I want to start with the fact that I am by no means an astronomer, or even a hobbyist in the field. I am attempting to build a fantasy world which still reflects accepted physical laws.

My problem comes from the fact that I have no idea how to go about figuring out the period of axial precession for a fantasy earth-like planet. For the Earth, I believe the period is roughly ~26,000 years. I've spent a few days trying to find resources, but in all honesty I can't wrap my head around half of the equations I've seen presented.

How would I go about doing this calculation for a given planet, and which of its properties would I have to specify in order to do this calculation?

Edit Important? Details: My Earthlike planet has a mass 1.2597x the mass of our earth, and two fairly large moons (actually, one of them may be large enough to classify it as a binary planet but I'm not sure).

  • $\begingroup$ It's a great question, welcome to Stack Exchange! I've adjusted the wording a little bit to better suit the format here. Have a look and feel free to edit further. $\endgroup$
    – uhoh
    Commented May 4, 2019 at 5:25
  • 1
    $\begingroup$ I suspect this would be more appropriate for a hard-science question Worldbuilding SE where such a question is a very good fit IMO. ("hard-science" is a tag on WB SE which means that answers must be backed by real science, maths, etc., not just wordy opinions or wordy logic) Fantasy world questions aren't a good fit for Astronomy SE, again IMO. $\endgroup$ Commented May 4, 2019 at 6:19
  • $\begingroup$ Note the presence or absence of a large moon (like Earth has) is very important to know. Earth's moon is the largest contribution to axial precession, and the Sun next. You would frankly do as well to ignore the effect entirely unless this is absolutely critical to your fantasy world. $\endgroup$ Commented May 4, 2019 at 6:32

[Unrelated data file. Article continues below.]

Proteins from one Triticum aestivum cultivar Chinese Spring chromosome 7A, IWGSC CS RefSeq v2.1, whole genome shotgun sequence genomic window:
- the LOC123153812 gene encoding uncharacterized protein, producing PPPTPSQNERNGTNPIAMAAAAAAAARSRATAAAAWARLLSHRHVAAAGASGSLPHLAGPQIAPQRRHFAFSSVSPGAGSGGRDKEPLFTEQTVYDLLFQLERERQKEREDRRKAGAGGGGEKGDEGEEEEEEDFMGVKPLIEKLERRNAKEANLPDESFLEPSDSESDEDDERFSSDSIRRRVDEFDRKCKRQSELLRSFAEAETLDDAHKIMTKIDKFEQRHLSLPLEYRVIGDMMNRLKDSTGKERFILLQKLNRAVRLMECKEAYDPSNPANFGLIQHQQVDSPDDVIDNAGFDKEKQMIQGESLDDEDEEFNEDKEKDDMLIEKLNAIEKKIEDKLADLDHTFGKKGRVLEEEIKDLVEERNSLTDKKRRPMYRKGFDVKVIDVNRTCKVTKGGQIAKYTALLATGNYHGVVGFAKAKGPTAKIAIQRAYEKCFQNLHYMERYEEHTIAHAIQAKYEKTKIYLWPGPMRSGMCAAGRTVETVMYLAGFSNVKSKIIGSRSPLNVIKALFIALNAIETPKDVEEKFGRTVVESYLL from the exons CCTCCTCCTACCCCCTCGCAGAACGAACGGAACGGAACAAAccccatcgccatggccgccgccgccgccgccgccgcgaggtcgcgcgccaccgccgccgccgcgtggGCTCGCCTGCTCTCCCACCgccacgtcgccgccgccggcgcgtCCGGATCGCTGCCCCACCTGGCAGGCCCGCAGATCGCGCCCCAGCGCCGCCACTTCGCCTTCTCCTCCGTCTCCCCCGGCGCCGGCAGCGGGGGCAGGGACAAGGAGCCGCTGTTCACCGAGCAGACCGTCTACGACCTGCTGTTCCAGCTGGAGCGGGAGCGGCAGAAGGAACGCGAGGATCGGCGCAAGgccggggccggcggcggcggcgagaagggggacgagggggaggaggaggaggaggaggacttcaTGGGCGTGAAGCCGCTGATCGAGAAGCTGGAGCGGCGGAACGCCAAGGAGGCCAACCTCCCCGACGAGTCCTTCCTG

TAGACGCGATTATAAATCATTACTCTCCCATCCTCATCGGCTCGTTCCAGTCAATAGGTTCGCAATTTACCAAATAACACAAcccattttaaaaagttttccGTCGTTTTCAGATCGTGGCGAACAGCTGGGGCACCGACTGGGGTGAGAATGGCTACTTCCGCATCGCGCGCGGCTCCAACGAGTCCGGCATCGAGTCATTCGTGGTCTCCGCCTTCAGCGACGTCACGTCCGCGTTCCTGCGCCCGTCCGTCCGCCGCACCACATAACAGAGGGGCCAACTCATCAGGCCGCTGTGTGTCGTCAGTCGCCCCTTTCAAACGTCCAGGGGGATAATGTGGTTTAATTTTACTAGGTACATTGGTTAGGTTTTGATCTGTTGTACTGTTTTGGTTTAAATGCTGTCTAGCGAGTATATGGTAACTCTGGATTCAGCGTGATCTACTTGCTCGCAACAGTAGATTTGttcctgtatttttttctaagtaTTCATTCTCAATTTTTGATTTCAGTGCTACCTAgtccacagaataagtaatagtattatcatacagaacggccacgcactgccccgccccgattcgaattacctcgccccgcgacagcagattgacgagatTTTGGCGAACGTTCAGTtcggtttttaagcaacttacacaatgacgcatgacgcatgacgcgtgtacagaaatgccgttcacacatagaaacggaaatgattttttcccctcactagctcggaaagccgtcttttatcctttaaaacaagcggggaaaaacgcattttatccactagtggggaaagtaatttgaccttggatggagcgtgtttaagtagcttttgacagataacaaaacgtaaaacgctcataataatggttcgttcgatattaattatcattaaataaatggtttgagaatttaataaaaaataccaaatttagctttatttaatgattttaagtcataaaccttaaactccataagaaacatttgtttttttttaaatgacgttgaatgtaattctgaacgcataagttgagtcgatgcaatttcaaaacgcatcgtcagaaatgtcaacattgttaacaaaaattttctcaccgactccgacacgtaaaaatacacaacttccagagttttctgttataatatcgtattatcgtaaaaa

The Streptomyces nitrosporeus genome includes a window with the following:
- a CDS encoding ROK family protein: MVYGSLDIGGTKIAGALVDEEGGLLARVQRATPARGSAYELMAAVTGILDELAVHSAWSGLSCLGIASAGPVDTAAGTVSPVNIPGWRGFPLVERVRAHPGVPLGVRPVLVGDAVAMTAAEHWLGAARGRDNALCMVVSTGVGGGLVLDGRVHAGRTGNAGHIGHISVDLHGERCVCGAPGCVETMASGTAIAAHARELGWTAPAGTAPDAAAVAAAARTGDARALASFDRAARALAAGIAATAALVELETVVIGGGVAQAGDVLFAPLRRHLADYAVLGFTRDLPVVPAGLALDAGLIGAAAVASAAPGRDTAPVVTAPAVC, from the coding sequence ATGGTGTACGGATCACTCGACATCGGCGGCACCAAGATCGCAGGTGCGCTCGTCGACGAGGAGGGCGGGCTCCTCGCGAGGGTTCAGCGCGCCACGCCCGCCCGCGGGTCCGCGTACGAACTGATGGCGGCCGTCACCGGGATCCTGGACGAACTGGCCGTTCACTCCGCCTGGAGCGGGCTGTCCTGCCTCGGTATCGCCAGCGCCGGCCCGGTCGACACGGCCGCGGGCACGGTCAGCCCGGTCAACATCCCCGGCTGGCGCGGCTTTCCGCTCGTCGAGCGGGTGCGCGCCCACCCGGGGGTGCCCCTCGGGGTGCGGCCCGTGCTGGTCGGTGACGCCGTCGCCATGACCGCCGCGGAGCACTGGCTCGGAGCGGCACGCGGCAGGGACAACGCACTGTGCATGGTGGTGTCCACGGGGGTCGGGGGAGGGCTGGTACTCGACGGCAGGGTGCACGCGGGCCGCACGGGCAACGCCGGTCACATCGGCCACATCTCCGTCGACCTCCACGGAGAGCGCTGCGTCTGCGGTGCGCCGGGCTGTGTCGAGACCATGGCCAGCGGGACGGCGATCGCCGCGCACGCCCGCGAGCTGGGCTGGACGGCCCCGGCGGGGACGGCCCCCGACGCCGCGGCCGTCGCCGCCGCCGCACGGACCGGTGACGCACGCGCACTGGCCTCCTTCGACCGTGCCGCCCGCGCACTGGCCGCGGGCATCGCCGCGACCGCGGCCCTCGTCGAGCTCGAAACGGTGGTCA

• $\begingroup$ I've posted the same question in worldbuilding just now with the hard science tag, hopefully that'll help me. $\endgroup$ Commented May 4, 2019 at 18:20

1 Answer 1


Wikipedia's page on Axial Precession has a good deal of mathematics on it and, unless you have absolutely got to have precise numbers for some obscure story reason (which is probably what I'd call the tail wagging the dog - change the story to avoid that problem) then making up the numbers or just forgetting all about Axial Precession is the way to go. The periods involved will be very long by the standards of any story you're likely to write, so why burden yourself with something you probably don;t need.

The maths that follows only gives a rough approximation anyway, and you don't want to even contemplate the kind of things you need to do to get a better one : it's not worth it.

That said let's have a look at the very basic theory result that Wikipedia gives :

There are two component to axial precession that matter (for Earth) : the one due to the Moon and the one due to the Sun. The Moon's effect is actually larger, but these numbers are very sensitive to the values you use.

The Solar Contribution

$$\frac{d\psi}{dt}=\left[ \frac {GM_s}{a_s^3\left(1-e_s^2\right)^\frac 3 2} \right] \left[ \frac {C-A}C \frac {cos\epsilon}\omega \right]$$

Lots of symbols so what do they mean ?